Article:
You can easily sort the way the results are displayed. The default is by “relevance,” but you can select date, most cited, or most used. If you want to narrow your search, you do so by checking boxes that come up along the left margin. There is a “narrow” search box, which lets you run a new, more specific search within the existing search results. You can narrow by jurisdiction. You can put in date restrictions, or narrow by judge, attorney, law firm, key number, party, or docket number. You could do these things in Standard Westlaw too, but it’s much easier to select the various options in WLN, since they are all displayed as options.

Some nice touches: As you work through a list of material, WLN puts a small eyeglasses icon next to any document you have looked at. No more looking at a list of cases and wondering, “Did I already look at that one?” You can also change the amount of detail shown in a list with a single click. (There are three choices: less detail, more detail, and most detail.) If you select “more detail,” the list of cases will include a short blurb for each case that (may) explain what the case is about. This is hit or miss. For example, in Aetna Health, Inc. v. Davila, a Supreme Court ERISA-preemption case, the blurb is dead on: “LABOR AND EMPLOYMENT – ERISA. Claims for injuries resulting from decisions not to provide coverage for treatment were preempted.” But for another Supreme Court ERISA-preemption case, Pilot Life Ins. Co. v. Dedeaux, the blurb is worthless: “Employee brought common-law breach of contract and tort claims against insurance company that issued his employer’s group insurance policy. The United States District Court for the Southern . . .”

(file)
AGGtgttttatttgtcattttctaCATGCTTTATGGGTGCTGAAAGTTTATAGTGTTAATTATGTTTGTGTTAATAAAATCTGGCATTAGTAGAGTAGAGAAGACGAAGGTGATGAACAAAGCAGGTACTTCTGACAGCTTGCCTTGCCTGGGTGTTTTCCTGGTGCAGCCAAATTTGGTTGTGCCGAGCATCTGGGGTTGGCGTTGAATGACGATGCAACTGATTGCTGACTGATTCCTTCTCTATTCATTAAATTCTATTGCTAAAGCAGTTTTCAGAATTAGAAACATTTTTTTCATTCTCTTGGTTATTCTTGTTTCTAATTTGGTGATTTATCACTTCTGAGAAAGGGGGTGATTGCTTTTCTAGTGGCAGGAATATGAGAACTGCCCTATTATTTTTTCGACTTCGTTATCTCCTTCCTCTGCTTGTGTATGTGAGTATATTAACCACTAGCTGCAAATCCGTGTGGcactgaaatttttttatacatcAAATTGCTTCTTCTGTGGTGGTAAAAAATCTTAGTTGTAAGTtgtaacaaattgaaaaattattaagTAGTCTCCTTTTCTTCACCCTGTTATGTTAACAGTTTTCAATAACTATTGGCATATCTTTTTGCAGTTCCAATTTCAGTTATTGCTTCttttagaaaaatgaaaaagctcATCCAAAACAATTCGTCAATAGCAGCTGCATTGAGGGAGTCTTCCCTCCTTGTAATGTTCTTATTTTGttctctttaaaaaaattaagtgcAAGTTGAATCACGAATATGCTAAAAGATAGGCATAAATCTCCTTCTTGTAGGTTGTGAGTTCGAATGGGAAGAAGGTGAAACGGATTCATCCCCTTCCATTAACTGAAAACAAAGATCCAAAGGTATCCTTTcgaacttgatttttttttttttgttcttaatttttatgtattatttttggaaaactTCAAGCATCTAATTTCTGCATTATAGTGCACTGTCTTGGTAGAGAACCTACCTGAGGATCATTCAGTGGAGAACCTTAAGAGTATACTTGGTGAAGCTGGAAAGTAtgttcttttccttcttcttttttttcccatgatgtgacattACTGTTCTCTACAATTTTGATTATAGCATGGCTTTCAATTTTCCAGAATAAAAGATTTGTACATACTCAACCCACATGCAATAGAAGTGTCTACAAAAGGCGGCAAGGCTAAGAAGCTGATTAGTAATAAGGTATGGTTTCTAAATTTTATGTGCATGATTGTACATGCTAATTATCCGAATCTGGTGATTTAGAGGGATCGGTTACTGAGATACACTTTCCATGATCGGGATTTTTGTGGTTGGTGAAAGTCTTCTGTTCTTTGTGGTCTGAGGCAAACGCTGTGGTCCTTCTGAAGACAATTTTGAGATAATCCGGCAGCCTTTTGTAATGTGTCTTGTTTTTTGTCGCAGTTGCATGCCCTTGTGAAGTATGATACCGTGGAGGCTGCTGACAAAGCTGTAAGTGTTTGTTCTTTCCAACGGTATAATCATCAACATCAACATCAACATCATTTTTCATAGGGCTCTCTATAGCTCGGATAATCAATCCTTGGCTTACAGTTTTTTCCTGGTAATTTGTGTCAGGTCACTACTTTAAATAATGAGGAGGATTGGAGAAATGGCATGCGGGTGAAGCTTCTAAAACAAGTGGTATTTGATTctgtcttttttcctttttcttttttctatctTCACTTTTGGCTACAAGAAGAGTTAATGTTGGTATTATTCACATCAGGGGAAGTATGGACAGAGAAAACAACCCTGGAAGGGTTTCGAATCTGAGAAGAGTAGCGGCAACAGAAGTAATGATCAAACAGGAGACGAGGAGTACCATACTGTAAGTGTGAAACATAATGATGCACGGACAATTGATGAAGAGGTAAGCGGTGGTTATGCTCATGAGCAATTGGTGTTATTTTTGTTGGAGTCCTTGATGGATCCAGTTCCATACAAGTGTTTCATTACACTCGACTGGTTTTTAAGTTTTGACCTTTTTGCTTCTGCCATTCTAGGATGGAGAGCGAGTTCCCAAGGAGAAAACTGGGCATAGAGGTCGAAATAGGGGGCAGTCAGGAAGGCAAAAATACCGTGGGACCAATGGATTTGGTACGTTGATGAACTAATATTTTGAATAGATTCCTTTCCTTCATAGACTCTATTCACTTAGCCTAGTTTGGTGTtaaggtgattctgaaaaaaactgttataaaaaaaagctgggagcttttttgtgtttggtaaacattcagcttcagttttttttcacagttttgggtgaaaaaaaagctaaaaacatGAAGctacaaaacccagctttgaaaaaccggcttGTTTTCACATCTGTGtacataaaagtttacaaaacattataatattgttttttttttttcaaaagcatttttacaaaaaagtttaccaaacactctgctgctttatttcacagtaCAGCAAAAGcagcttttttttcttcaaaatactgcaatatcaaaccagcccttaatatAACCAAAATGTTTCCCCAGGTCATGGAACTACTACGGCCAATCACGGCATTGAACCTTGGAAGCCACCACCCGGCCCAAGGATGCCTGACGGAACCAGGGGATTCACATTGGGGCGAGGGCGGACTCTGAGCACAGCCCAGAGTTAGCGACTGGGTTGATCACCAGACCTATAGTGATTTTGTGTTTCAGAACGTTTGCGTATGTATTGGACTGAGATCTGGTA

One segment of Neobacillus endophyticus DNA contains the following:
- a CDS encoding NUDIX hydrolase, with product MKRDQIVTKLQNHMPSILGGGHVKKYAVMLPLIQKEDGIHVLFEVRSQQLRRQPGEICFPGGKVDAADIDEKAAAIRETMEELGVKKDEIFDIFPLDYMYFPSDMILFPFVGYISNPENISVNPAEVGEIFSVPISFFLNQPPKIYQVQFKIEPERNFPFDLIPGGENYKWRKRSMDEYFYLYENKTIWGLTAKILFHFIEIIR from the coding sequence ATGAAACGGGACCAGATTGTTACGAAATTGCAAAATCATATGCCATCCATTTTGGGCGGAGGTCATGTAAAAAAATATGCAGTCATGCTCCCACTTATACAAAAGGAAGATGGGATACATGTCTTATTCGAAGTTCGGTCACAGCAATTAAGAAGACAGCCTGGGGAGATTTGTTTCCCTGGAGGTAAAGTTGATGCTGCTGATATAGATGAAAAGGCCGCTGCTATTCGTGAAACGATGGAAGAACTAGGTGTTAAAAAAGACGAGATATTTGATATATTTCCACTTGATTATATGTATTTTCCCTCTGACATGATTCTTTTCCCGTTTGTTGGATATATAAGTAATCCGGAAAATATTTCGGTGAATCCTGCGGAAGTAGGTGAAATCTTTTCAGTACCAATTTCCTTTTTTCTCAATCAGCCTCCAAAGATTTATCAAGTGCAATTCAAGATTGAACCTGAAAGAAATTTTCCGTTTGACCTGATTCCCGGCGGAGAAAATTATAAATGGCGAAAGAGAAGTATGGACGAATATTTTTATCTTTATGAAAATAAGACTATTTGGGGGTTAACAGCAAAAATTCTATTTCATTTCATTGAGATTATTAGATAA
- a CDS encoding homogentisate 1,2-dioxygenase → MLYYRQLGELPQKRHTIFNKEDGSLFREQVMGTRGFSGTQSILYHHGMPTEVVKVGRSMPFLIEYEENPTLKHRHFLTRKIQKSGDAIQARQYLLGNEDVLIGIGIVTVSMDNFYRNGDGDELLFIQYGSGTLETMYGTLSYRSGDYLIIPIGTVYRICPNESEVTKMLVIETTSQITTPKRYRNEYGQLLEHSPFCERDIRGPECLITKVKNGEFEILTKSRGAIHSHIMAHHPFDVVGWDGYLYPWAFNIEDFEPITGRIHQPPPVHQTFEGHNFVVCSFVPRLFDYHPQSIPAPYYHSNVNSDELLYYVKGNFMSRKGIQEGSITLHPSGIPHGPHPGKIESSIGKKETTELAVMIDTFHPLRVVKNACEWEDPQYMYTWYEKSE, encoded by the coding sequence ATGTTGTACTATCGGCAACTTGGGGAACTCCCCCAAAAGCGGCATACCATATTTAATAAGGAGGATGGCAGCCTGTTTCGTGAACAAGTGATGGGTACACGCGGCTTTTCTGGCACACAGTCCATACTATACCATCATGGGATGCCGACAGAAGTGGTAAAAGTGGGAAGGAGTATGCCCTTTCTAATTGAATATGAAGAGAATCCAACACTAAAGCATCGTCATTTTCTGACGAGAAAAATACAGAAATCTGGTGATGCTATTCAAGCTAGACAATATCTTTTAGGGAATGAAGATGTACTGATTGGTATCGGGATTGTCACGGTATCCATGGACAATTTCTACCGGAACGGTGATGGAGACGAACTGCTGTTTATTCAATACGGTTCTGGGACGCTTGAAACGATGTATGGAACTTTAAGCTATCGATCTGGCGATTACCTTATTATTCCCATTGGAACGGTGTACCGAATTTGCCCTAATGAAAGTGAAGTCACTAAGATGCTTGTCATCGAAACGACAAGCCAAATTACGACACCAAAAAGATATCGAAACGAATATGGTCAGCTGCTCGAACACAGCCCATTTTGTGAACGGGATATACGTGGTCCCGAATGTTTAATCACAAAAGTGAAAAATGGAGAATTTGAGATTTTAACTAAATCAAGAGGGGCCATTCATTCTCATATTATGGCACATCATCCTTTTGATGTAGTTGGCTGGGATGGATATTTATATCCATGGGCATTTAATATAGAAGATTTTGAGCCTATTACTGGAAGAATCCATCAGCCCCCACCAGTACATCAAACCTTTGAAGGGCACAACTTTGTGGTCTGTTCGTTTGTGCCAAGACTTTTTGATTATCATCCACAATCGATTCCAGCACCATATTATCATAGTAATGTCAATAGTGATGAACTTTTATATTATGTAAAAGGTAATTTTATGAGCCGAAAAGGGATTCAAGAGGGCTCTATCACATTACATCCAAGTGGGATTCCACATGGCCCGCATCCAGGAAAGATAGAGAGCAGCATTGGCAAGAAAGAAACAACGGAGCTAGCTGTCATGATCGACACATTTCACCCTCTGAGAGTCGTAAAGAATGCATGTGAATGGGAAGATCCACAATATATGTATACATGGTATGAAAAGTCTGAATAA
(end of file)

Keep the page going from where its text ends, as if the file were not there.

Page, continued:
On the other hand, West has improved the way cases display, and gives you the option to change display fonts, sizes, and the width of the display again with a single click. Headnotes can be toggled on or off by clicking a button to expand or contract their display.

And at the top of the display is a keycite menu with tabs for filings available (such as the briefs in the case you are viewing), negative treatment (with the number of listed), the direct history, and citing references (with number listed.) All the information that might interest you is easy to access.

•New search algorithms

WLN uses different, supposedly more powerful, search algorithms than Standard Westlaw. They even have their own name, Westsearch. WLN boasts it is “Powered by Westsearch.” According to the Legal Research & Writing Pro blog, the new algorithms “leverage West’s human-created content – including the key number system and other proprietary analytical content (such as statutory annotations and treatises) – along with KeyCite results and customer usage information to return more relevant results earlier in the research process.” So, if the concept you are searching for is called different things in different jurisdictions, Westsearch is supposed to be able to figure this out and return relevant results.

•New ways to organize and store research

Standard Westlaw stores your research trails for 14 days and then deletes them. WLN stores your searches for a year. Even better, WLN allows you to create folders and subfolders and store your research in them. Hence, your research will be in the cloud and available to you whenever you access WLN, regardless of which computer you happen to be using. WLN stores them for a year at no charge; I’m not clear what happens after that. If you are looking at a case, you can save it to a folder with a single click. You can also highlight snippets from a case and store them in a folder. You can easily export everything in folder via email. You can also highlight text in cases, and add “sticky” notes. (You can do all these things with Standard Westlaw too, by e-mailing cases to yourself and saving them in folders on your system, and by cutting and pasting snippets into a document using the “copy with reference” command. But it’s just more cumbersome than using the tools provided by WLN.)

One feature I love is that WLN allows you to set your preferences for the citation form it appends to cases, including Blue Book and California citation form. You can include subsequent history or not. This means that when you cut and paste from a case, the citation form will be correct without any editing. Standard Westlaw uses West’s non-standard citation form, which always requires clean-up editing.